To identify the strategies and tools that effectively supported the participants in designing a blended PBL lesson (Research Question 2), I carefully reviewed their reflection papers and feedback meeting notes. I also compared participants’ initial design documents with their revised design documents to see the improvements they made.
To determine the impact of PBL design experience on the participants’ perceptions of PBL (Research Question 3), I examined and compared qualitative data from the online survey and reflection papers. Participants’ first reflection papers and second reflection papers were examined separately to review their changes in perception.
Difficulties and Challenges PBL Novices Face in Designing Their First Blended PBL Lesson
Selecting/Developing a Moderately Ill-Structured Problem. The participants had difficulty selecting or developing an ill-structured problem appropriate for their learners. Lindsey, for example, initially developed a typical math story problem, which was well structured and had one right answer.
The most challenging part was to design the authentic problem to be solved that was ill-structured. I am accustomed to working and designing problems that have a unique solution. (July 10, 2011)
On the other hand, Katie and Erin developed problems that were highly ill structured and too broad in scope, and it was not clear what they wanted their students to do. They had to narrow the scope of their problems.
The hardest part for me was coming up with the exact problem or topic for my 11th-grade students. I kept going back and forth with different ideas and problems. I struggled over which problem to use for several days…. I think it is very important to consider your target audience when choosing your topic. (Erin, June 21, 2011)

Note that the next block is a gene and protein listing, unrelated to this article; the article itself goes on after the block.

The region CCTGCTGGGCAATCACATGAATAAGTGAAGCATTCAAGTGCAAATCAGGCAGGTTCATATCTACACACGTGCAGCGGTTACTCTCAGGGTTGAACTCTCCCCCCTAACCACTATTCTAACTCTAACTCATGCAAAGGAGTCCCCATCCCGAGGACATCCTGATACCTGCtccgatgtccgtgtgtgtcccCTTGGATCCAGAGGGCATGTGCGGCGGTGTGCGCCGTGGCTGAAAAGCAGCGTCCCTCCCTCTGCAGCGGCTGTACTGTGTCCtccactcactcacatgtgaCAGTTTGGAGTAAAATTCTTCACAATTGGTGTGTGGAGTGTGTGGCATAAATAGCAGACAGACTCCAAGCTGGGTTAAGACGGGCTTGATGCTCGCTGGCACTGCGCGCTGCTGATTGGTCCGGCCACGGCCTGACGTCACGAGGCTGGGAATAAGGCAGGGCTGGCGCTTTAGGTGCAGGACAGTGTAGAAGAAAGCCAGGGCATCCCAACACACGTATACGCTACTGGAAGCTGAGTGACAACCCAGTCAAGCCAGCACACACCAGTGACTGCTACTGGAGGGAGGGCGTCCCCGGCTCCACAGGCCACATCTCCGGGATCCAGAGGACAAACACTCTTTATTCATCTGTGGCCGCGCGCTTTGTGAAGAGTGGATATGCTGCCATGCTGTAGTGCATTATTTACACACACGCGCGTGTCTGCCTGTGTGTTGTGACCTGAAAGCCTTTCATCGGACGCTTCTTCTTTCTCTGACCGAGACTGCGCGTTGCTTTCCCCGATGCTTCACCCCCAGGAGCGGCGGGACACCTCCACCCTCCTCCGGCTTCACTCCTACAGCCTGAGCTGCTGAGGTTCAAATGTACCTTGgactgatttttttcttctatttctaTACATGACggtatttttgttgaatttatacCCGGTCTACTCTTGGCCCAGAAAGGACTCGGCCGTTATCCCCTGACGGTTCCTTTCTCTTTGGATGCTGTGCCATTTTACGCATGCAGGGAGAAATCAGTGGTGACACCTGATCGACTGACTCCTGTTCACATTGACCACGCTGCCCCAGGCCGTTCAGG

Identifying the Knowledge and Skills Required for Problem Solving. The participants focused on lower level outcomes (knowledge and comprehension) rather than higher order outcomes and did not include skill development objectives, focusing on content outcomes only. They often stated their learning objectives using nonmeasurable verbs such as learn and understand. One of the participants simply described what she was going to teach. All participants needed additional support for identifying all the necessary knowledge and skills required for problem solving (content/task analysis) and for writing effective learning objectives. I provided individual participants with both written and oral feedback on their initial learning objectives, and it helped them improve their learning objectives. Overall, their revised learning objectives were much more specific and comprehensive and included more higher order thinking skills.
Providing Sufficient Information in the PBL Scenario. Most participants failed to provide sufficient information in their PBL scenarios. For example, Erin wanted her 11th graders to investigate the causes of the food poisoning that students were getting from eating in the cafeteria of a high school. Specifically, she wanted her students to be able to differentiate between different types of bacteria, identify bacteria that are associated with food poisoning, and discuss good and bad practices of handling and preparing food. However in her scenario, she did not provide any information about the cafeteria food.